Alexis Okeowo wrote for the New Yorker about the provocateur behind Rihanna, Beyonce, and Issa Rae:
Melina Matsoukas, a director of music videos and television shows, had just returned home from a trip to Cuba when she got a call from Beyoncé, asking her to direct a video for a song called “Formation.” Matsoukas had directed nine of Beyoncé’s videos, and considered her “family.” But this assignment was unusually demanding. Beyoncé was working on “Lemonade,” a deeply personal “visual album” that touches on betrayals in black marriages—her parents’ and, reportedly, her own. “Formation” would be the first single, and an introduction to Beyoncé’s new aesthetic: both vulnerable and political. She wanted to release the song the day before she performed it at the Super Bowl, which meant that Matsoukas would have to submit a video within a few weeks. “It was the fastest delivery I had ever done in my life,” she told me.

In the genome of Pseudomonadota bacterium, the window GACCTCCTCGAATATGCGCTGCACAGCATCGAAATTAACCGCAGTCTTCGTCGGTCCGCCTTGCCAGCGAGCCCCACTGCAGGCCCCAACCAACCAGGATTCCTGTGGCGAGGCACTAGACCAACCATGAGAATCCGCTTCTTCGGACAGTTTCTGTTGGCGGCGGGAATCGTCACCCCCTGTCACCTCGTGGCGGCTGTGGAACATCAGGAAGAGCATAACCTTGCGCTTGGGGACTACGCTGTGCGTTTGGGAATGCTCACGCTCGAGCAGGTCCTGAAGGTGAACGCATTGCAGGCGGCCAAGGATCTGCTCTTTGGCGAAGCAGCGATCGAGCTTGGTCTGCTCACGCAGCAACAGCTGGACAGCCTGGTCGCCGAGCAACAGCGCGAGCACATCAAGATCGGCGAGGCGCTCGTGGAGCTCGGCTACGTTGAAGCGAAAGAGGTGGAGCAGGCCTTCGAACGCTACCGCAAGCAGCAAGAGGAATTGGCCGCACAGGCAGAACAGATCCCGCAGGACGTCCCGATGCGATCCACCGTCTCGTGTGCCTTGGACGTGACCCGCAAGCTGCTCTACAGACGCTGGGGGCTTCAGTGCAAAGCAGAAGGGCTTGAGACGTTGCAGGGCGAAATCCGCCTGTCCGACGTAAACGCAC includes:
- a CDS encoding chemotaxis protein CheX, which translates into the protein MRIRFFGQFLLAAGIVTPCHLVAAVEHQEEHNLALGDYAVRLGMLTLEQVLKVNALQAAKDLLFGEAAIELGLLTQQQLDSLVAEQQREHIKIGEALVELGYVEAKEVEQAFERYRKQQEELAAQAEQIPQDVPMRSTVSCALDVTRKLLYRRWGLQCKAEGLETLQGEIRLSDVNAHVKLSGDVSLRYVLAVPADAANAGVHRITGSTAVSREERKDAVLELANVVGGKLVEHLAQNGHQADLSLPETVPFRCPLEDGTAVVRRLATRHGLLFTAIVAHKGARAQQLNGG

When I visited her loft in Hollywood recently, Matsoukas opened her rose-gold laptop and pulled up the video. The brassy opening beats began as Beyoncé crouched on the roof of a police car, wearing a red-and-white blouse and a matching skirt: evocative of the rural South but made by Gucci. Matsoukas, who is tall and thin, with dark hair and high cheekbones, radiates a disconcerting hyperassurance. (She’s a Buddhist, with a fluctuating practice.) She is, as she says, “very loud and New York,” but her apartment projects an almost hermetic cool: Africanist art, a golden skull on a shelf, a tar-splashed vanity mirror.